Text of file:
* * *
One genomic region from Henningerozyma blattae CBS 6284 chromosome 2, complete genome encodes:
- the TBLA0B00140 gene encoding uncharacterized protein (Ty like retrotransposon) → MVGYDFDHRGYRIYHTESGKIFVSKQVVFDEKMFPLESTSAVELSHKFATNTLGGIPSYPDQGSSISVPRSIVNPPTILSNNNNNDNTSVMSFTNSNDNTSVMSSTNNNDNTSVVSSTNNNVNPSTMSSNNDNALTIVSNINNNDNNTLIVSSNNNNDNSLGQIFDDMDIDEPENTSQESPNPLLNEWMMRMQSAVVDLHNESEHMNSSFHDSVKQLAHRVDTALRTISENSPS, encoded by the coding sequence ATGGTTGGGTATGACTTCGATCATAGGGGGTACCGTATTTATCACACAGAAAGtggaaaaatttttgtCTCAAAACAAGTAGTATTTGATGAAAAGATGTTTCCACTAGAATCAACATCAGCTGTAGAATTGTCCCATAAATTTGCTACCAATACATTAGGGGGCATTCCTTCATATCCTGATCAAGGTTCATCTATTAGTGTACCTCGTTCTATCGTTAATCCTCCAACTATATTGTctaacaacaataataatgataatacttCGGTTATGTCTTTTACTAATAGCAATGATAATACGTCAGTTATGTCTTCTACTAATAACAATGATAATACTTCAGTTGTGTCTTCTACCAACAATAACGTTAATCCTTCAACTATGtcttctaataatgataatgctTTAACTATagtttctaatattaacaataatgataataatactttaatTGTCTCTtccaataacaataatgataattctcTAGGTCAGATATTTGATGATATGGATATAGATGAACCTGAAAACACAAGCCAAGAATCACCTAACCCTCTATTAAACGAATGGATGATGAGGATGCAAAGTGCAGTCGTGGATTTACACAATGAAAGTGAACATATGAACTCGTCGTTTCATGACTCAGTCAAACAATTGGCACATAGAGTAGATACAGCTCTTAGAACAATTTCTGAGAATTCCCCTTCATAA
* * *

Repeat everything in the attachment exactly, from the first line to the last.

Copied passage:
One genomic region from Henningerozyma blattae CBS 6284 chromosome 2, complete genome encodes:
- the TBLA0B00140 gene encoding uncharacterized protein (Ty like retrotransposon) → MVGYDFDHRGYRIYHTESGKIFVSKQVVFDEKMFPLESTSAVELSHKFATNTLGGIPSYPDQGSSISVPRSIVNPPTILSNNNNNDNTSVMSFTNSNDNTSVMSSTNNNDNTSVVSSTNNNVNPSTMSSNNDNALTIVSNINNNDNNTLIVSSNNNNDNSLGQIFDDMDIDEPENTSQESPNPLLNEWMMRMQSAVVDLHNESEHMNSSFHDSVKQLAHRVDTALRTISENSPS, encoded by the coding sequence ATGGTTGGGTATGACTTCGATCATAGGGGGTACCGTATTTATCACACAGAAAGtggaaaaatttttgtCTCAAAACAAGTAGTATTTGATGAAAAGATGTTTCCACTAGAATCAACATCAGCTGTAGAATTGTCCCATAAATTTGCTACCAATACATTAGGGGGCATTCCTTCATATCCTGATCAAGGTTCATCTATTAGTGTACCTCGTTCTATCGTTAATCCTCCAACTATATTGTctaacaacaataataatgataatacttCGGTTATGTCTTTTACTAATAGCAATGATAATACGTCAGTTATGTCTTCTACTAATAACAATGATAATACTTCAGTTGTGTCTTCTACCAACAATAACGTTAATCCTTCAACTATGtcttctaataatgataatgctTTAACTATagtttctaatattaacaataatgataataatactttaatTGTCTCTtccaataacaataatgataattctcTAGGTCAGATATTTGATGATATGGATATAGATGAACCTGAAAACACAAGCCAAGAATCACCTAACCCTCTATTAAACGAATGGATGATGAGGATGCAAAGTGCAGTCGTGGATTTACACAATGAAAGTGAACATATGAACTCGTCGTTTCATGACTCAGTCAAACAATTGGCACATAGAGTAGATACAGCTCTTAGAACAATTTCTGAGAATTCCCCTTCATAA